Friday, June 6, 2014

Mind Matters!

Tune your mind to Succeed   

I was recently reading a book – Mindset – The New Psychology of Success written by Carol Dweck, a renowned Psychologist, Stanford University.  I found it very interesting, as I could relate very well with what she has written and am making an attempt to share the summary of it, here.
Growth mindset…

Why brains and talent don’t bring success
How they can stand in the way of it
Why praising brains and talent doesn’t foster self-esteem and accomplishment, but jeopardizes them
How teaching a simple idea about the brain raises grades and productivity
What all great CEOs, parents, teachers, athletes know

Mindset is a simple idea discovered by world-renowned Stanford University psychologist Carol Dweck in decades of research on achievement and success—a simple idea that makes all the difference.

In a fixed mindset, people believe their basic qualities, like their intelligence or talent, are simply fixed traits. They spend their time documenting their intelligence or talent instead of developing them. They also believe that talent alone creates success—without effort. They’re wrong.

In a growth mindset, people believe that their most basic abilities can be developed through dedication and hard work—brains and talent are just the starting point. This view creates a love of learning and a resilience that is essential for great accomplishment. Virtually all great people have had these qualities.

Teaching a growth mindset creates motivation and productivity in the worlds of business, education, and sports. It enhances relationships. When you read Mindset, you’ll see how.


The current generation grew up playing sports where scores and performance were downplayed because “everyone’s a winner.” And their report cards had more positives and / or, Stars. As a result, Stanford University psychologist Carol Dweck, PhD, calls them the “overpraised generation.” 

How to take Failure?

If you ask me, I would say there is nothing called Failure. I consider it as a “Feedback”.  After all, failure is ok, that is the best way to learn a good lesson, be grounded and succeed.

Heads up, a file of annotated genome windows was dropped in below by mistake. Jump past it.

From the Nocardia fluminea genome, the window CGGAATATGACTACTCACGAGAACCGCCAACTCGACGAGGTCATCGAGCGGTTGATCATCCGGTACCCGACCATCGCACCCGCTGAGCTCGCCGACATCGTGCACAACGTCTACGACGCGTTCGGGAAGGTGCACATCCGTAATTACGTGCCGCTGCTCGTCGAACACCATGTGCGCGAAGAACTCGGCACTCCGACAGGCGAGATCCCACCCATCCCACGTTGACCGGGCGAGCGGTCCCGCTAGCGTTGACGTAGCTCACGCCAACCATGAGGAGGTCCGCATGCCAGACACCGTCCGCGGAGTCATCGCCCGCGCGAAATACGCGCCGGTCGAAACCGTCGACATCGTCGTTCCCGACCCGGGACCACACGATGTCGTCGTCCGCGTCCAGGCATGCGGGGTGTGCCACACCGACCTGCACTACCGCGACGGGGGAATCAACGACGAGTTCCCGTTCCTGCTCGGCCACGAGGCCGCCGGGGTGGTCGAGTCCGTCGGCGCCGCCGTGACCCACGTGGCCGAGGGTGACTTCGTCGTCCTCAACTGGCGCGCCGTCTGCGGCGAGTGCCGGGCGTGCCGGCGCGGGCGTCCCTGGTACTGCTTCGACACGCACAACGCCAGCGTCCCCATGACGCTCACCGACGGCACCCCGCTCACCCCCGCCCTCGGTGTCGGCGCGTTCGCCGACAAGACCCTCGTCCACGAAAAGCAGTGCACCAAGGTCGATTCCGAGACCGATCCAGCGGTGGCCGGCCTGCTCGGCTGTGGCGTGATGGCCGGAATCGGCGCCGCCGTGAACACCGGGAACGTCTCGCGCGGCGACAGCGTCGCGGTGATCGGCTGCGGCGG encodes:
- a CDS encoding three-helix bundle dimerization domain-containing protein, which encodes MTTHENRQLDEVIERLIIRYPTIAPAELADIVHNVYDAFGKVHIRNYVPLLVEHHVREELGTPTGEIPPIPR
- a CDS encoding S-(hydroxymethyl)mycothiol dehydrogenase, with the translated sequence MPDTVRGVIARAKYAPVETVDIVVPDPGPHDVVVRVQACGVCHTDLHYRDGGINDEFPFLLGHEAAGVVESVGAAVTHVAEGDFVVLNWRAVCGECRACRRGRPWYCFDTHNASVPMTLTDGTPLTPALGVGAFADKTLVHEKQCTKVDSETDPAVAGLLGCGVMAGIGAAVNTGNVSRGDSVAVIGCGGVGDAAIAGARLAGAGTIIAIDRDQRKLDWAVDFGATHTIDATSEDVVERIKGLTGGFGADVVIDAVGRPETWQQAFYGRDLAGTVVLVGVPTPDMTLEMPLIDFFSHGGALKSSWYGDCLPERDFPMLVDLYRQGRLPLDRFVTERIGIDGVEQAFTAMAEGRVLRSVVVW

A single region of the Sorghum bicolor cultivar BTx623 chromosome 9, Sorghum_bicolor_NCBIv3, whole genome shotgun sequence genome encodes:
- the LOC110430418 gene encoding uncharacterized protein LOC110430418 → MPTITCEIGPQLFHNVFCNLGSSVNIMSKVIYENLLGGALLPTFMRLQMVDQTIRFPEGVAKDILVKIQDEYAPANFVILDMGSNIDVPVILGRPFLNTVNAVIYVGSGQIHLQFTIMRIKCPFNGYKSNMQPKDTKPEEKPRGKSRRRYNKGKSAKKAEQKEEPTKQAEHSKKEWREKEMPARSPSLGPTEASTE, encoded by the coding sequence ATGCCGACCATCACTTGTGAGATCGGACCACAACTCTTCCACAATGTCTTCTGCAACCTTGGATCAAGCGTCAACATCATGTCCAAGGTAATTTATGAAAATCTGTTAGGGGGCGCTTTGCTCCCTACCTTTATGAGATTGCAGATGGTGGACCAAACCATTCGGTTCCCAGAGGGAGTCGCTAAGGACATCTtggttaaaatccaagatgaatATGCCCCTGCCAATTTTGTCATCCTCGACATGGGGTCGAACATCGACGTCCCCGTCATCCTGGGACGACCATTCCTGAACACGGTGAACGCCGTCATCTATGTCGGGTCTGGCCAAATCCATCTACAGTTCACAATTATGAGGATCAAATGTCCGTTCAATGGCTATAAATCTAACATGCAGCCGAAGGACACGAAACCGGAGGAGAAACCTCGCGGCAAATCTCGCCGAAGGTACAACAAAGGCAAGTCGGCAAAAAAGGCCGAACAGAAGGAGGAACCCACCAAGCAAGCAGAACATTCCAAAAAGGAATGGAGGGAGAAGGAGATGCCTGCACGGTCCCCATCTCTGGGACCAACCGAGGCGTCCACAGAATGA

A fixed mind-set is grounded in the belief that talent is genetic–you’re a born artist or numbers person, math genius, The fixed mind-set believes it’s entitled to success without much effort and regards failure as a personal affront. When things get tough, it’s quick to blame, withdraw, lie, and even avoid future challenge or risk.

Conversely, a growth mind-set assumes that no talent is entirely heaven-sent and that effort and learning make everything possible. Because the ego is not on the line as much, the growth mind-set sees failure as opportunity rather than insult. When challenged, it is quick to reassess, adjust, and try again. 

We are all born with growth mind-sets. (Otherwise, we wouldn’t be able to survive in the world.) But parents, coaches, and teachers often push us into fixed mind-sets by rewarding certain behaviors and misdirecting praise.  We should not get derailed by the word “Failure” there are many little things we can start doing today to guarantee that our kids, grandkids, and even we never get derailed by failure.

FOR KIDS In school 

When complimenting, never compliment a child by saying “You’re so smart” or “You picked that up so quickly.” Instead, praise the effort or strategy by saying “That was clever of you to take that approach” or “I’m proud of your persistence.” 

In sports 

If you find a great talent in an individual, instead of saying “You are natural or gifted” you can consider saying “Practice is really making you better.” Instead of inquiring “Did you win?” ask “Did you give your best effort?” Explains Dweck, “Talent isn’t passed down in the genes; it’s passed down in the mind-set.”

In making plans for the future 

Don’t just ask about Dreams / Goals; ask about the plan or strategies for reaching those goals.

When in frustration 

Don’t permit children to refer to themselves as losers, failures, stupid, or clumsy. “Never let failure progress from an action to an identity,” says Dweck. Likewise, don’t label your kids. Don’t say this one is the artist, and this one is the computer geek. Anyone can be anything.

When in doubt

If you encounter skepticism, ask the child to think of areas in which she once had low ability and now excels, or to recall a time when she saw someone learn something or improve in ways not thought possible.

FOR YOU At work 

Instead of letting salary, benefits, and status define job satisfaction, ask yourself if you’re still learning. If the answer is yes, then you’re fortunate to have a job that encourages a growth mind-set. View its challenges as opportunities rather than stress. If you’ve stopped learning, then consider looking either for new avenues of growth or for another job.

Varada Murthy K.S.
Founder - PFLA